Erica Baker never thought she would be recognized for advocating diversity in the tech industry.
Yet on Tuesday, the education nonprofit Level Playing Field Institute did just that, honoring Baker for her efforts to push tech companies to treat all employees fairly. Case in point: A simple spreadsheet that showed her then-employer Google's unequal pay for women and minorities.
Earlier this year, she and a few colleagues were on the search giant's internal social network, talking about salaries. "Bored," Baker decided to put their salaries in a spreadsheet and posted it to her internal account, for other Googlers to see. "It took off like wildfire," she said in a tweet in July. More than 2,000 people shared their salaries, revealing a pattern of unequal pay. That data helped people ask for and get equal pay. Managers were not happy, she said.
Since then Baker, now a senior engineer for messaging startup Slack, created Twitter hashtag #RealDiversityNumbers, which urges companies to report things like the number of harassment cases settled out of court, retention and promotions. She also blogs about being a black female engineer working in a male-dominated, mostly white industry. It has led to others telling her similar stories.
"The stories in the tech industry up to that point were all about ping pong, stocked snack rooms and beer kegs -- not racism, not sexism and definitely not exclusion," she said onstage at Level Playing Field's event, held at Twitter's San Francisco headquarters. "[People] were experiencing huge amounts of stress and pain."
Tech's lack of diversity and inclusion has become a major topic. The industry, by its own reporting, is overwhelmingly male and white. On average, women fill about 15 percent of tech jobs in the industry's largest companies. Minorities fill 27 percent of the leadership positions at Facebook and Yahoo, for instance, and as much as 37 percent at LinkedIn. Last month, a former high-ranking Twitter engineer who is black, publicly questioned that social network's commitment to diversity. Twitter's current US workforce is 2 percent African-American and 4 percent Hispanic, and women make up 13 percent of its ranks globally.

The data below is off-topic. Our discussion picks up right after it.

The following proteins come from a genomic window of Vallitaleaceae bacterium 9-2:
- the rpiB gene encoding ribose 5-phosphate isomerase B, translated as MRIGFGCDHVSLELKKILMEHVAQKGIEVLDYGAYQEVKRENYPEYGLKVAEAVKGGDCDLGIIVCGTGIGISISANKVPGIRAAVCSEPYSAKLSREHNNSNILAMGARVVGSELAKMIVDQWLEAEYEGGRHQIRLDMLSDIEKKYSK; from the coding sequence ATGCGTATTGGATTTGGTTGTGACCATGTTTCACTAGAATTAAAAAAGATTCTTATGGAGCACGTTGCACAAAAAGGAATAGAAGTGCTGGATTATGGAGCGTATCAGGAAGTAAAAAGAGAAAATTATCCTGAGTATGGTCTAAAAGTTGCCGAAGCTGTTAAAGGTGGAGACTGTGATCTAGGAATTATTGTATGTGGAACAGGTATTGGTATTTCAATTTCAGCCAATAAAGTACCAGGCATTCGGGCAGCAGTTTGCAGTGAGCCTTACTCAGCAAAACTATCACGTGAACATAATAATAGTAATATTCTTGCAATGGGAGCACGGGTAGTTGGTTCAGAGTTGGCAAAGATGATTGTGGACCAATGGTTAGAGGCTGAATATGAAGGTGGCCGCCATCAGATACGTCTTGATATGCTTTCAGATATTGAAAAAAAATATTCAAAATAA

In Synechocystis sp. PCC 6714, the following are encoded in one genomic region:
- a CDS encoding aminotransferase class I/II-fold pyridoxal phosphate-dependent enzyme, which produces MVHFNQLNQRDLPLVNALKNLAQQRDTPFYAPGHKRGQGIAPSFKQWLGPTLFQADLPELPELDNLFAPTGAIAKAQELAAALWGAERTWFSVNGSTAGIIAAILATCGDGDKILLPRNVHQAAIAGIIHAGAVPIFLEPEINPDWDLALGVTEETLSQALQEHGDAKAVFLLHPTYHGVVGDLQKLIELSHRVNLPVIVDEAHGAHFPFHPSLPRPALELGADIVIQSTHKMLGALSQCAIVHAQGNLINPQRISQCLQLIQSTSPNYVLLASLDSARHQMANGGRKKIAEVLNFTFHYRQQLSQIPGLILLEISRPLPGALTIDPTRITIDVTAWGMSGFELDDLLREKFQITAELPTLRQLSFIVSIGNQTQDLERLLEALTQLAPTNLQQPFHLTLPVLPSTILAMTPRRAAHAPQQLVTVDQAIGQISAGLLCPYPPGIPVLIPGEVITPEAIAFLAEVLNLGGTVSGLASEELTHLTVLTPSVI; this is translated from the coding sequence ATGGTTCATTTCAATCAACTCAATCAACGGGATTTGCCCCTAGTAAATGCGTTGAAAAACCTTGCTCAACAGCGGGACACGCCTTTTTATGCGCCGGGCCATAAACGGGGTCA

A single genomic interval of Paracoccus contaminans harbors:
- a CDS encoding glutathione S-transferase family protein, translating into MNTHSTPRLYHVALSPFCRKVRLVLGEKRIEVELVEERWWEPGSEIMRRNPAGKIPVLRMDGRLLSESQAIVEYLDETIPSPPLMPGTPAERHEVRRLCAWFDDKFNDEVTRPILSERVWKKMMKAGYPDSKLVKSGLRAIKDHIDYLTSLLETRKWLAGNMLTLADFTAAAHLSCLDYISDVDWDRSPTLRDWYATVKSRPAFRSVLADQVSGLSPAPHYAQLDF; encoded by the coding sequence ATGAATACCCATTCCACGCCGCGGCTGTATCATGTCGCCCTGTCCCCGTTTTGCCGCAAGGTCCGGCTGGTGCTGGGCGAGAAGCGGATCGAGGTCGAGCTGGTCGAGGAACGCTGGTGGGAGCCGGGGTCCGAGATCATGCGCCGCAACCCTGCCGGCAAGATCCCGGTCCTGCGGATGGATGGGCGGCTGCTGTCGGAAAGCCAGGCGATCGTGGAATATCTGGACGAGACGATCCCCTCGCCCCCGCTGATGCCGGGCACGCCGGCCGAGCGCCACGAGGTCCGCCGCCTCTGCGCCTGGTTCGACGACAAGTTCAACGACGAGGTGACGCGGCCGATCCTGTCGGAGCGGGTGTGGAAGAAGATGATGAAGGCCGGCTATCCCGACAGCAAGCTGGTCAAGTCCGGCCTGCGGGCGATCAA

Yet on Tuesday, Twitter CEO Jack Dorsey told the audience of more than 200 attendees that his company wants to be as diverse as its 320 million global users. "We really need to be reflective of the people that we serve, what their concerns are, how they want to participate in the world, what communities they're a part of and build tools to make their lives easier," he said.
The Level Playing Field Institute works to encourage high school students of color to study science, engineering, math and science (STEM). Harrison Harvey, 16, is one of those students. After the event, he said Dorsey gave him words of encouragement.
"He told me to keep my head up and keep doing what I'm doing," said the Oakland, California, teen, who plans to major in computer science and civil engineering in college.
The gathering occurred nearly a week after prominent venture capitalist Michael Moritz of Sequoia Capital said the firm doesn't have any US-based women VCs because too few women have STEM degrees. Moritz, who was a history major, described it as a "pipeline" issue, was asked during a TV interview why none of his American-based investors is a woman.
"I think it's really interesting that he doesn't look at himself in the mirror and say, 'people took a chance on me, why won't I turn around and take a chance on someone else who doesn't have a tech background?'" said Level Playing Field founder Freada Kapor Klein.
"We need to plug all of the leaks in the pipeline and we need to do this ASAP," she said. "We need to break down all of the bias and barriers so all of the people of color and women with talent and potential can have a fair chance of breaking into tech."
Dan Garcia, a computer sciences professor at the University of California, Berkeley, agrees. Along with Baker, Garcia was honored for his efforts getting students with diverse backgrounds to study the computer sciences in high school and college. His goal, he said, is to motivate students to be their best.
"I want to say you can do it. You really can -- at all levels."